By Christine Watkins
Many new and controversial bills have come out of rules and made available to read.
A new bill, HB441, a major new tax reform, was heard in committee Friday. We learned about the details in our caucus meeting the day before. This bill would lower the sales tax from 4.7 percent to 3.1 percent. It would also cut the income tax rate from 4.95 percent to 4.75 percent. But, it would broaden the tax base to include many services that do not have to charge tax at the present time. Types of services that would have to start charging tax are construction activities, information and technology, legal work, financial work, cosmetic surgery, private lessons, professional landscaping and haircuts.
The authors of the bill indicate that it is easier to say what is not taxed than what is. A number of sales tax exemptions would be eliminated. Some of those exemptions are electricity to ski resorts for lifts, ski resort machinery, equipment purchased by film companies, aircrafts manufactured in Utah, newspapers, water, tickets to college events and water.
Exceptions are medical services (other than cosmetic surgery), child care and rental properties. This is a whole lot to process and absorb. I have had many constituents email and come to the Capitol to protest such a big change in such a short review time. The sponsor claims the tax change will be revenue neutral but many are suspicious. At this time, I will not support the bill. Having said that, I do know that there needs to be a change in our tax system and I can support a good change as long as we all have a chance to read and understand such a proposal.
We heard in the House Education Committee HB373. This bill would appropriate to the Utah State Board of Education more that $32.1 million ongoing dollars for school support personnel or permit schools to contract with local mental health authorities for students who need clinical services. We passed a bill a few years ago giving money to schools to hire more counselors, but the need far exceeds the money that was allocated. Those qualifying personnel would include school counselors, social workers and school nurses. Our students have so many emotional and mental health needs and having the right professionals available to help the students and teachers is critical.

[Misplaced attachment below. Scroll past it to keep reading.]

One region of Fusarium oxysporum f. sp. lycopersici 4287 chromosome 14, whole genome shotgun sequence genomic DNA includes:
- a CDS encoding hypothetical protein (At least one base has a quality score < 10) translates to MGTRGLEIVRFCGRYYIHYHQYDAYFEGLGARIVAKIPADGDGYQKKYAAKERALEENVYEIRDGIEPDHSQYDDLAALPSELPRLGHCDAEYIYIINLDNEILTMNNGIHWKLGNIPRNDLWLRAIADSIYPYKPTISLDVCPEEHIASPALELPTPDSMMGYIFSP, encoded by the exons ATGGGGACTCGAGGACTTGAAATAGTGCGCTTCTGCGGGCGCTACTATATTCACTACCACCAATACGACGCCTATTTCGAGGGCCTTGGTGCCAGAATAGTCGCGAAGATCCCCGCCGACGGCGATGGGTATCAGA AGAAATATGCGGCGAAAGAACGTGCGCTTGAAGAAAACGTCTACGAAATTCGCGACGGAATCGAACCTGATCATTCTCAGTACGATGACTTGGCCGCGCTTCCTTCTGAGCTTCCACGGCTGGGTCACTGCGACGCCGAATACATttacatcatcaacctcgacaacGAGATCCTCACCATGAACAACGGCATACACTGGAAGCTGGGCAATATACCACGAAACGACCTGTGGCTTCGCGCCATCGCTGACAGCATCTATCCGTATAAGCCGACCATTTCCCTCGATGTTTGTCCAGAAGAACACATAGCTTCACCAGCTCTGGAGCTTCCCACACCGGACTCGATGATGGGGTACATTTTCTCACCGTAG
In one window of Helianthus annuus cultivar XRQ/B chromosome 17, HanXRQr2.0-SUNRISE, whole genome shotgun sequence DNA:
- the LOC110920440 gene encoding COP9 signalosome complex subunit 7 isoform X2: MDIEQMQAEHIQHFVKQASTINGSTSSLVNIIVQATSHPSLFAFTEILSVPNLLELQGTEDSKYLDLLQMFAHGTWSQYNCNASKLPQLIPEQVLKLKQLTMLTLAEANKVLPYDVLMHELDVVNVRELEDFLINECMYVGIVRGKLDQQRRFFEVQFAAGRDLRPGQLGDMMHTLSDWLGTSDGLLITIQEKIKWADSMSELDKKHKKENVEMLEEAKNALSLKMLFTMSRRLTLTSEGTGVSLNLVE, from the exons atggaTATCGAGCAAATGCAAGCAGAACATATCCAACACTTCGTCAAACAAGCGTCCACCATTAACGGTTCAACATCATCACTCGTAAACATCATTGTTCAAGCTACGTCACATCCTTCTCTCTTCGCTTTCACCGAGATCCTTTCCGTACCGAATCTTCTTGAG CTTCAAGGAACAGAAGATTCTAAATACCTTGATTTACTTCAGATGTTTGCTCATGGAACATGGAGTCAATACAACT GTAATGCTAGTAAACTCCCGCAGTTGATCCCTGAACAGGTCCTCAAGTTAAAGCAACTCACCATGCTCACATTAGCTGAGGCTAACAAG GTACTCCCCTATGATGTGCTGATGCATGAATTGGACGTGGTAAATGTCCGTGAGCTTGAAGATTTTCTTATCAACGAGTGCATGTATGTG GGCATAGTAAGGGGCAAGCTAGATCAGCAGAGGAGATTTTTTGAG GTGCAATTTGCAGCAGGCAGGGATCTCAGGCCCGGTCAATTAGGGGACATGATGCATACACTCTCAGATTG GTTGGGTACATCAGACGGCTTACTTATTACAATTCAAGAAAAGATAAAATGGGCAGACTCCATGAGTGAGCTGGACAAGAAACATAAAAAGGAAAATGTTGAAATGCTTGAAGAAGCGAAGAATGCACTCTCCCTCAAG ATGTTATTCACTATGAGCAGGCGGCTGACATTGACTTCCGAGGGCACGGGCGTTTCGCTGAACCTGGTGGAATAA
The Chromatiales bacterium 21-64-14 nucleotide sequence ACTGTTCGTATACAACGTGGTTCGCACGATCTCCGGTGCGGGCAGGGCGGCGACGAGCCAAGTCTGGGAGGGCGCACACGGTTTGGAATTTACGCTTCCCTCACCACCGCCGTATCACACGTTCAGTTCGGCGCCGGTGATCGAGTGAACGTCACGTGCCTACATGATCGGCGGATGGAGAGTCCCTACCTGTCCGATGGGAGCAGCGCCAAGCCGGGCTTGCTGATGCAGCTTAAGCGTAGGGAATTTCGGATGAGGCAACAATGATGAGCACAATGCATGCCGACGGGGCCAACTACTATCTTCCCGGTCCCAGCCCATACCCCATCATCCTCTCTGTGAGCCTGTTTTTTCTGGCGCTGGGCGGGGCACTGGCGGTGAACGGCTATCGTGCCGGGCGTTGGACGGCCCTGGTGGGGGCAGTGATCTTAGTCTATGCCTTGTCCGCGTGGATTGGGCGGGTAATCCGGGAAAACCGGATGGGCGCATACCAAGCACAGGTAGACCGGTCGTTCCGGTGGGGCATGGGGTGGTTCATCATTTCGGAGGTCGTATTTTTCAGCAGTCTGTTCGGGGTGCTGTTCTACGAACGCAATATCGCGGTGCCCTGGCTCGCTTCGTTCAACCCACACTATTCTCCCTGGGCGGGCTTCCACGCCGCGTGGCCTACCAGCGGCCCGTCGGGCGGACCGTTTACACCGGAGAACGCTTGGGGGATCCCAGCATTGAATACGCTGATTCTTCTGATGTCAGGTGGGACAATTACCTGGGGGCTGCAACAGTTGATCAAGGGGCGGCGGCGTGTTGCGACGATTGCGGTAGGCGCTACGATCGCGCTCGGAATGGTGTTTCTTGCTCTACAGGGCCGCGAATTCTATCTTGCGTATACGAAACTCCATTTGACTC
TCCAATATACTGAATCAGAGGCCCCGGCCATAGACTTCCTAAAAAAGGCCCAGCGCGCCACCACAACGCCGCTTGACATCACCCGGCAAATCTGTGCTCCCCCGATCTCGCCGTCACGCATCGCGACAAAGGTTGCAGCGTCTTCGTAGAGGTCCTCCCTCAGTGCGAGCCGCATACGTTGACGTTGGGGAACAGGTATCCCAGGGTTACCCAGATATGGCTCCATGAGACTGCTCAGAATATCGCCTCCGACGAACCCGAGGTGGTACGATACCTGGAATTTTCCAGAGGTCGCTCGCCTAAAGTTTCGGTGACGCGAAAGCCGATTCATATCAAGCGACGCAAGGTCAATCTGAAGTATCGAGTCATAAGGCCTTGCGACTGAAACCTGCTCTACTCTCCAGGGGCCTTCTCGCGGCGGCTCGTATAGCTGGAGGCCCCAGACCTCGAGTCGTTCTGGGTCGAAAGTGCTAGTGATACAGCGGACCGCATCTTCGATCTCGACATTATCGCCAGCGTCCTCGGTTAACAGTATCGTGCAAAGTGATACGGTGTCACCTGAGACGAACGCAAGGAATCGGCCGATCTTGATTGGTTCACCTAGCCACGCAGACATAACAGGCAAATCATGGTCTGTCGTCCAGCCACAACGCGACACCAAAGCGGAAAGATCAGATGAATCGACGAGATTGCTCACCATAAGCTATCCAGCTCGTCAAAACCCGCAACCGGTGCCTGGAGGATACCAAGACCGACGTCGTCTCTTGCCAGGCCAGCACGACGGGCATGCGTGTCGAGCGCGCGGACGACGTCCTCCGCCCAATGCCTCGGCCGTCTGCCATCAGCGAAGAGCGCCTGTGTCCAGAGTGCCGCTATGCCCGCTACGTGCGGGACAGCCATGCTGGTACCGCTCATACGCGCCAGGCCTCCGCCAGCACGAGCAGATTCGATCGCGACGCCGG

HB118 is a bill that would allow teachers to give academic incentives to students who take and do well on state achievement tests. Right now, Utah has 5.9 percent of its school age children opting out of taking achievement tests. That number is below the 95 percent minimum required by the federal government and to receive funding, the state had to count the students who opted out as failing. A student cannot be penalized if they don’t do well but if they do well on the tests, they could have any type of academic reward applied. It does not make the test mandatory and parents can still opt to have their children not take the tests. The idea is to encourage more students to take the test and to try to do better. This would allow more accurate scores to look at when reviewing schools. I supported this bill and it is on its way to the governor for further scrutiny and possible signing.
My re-designation of Highway 6 passed with a change. Highway 6 will have three designations, Diamond Dinosaur Byway, Mike Dmitrich Highway and Grand Army of the Republic Highway. Extra money was put into the bill to pay UDOT to make and put up signs for the Mike Dmitrich Highway, so watch this summer for new signs along Highway 6.
I have a bill that would take away the requirement for a front license plate. It squeaked out of the House Transportation Committee. It will now be heard on the floor and should be an interesting debate. Thanks for the calls and emails. Whew, there have been many. Again, thanks for what you do to keep rural Utah great.
Email: firstname.lastname@example.org, Cell: 435-650-1969, Facebook: Representative Christine Watkins District 69.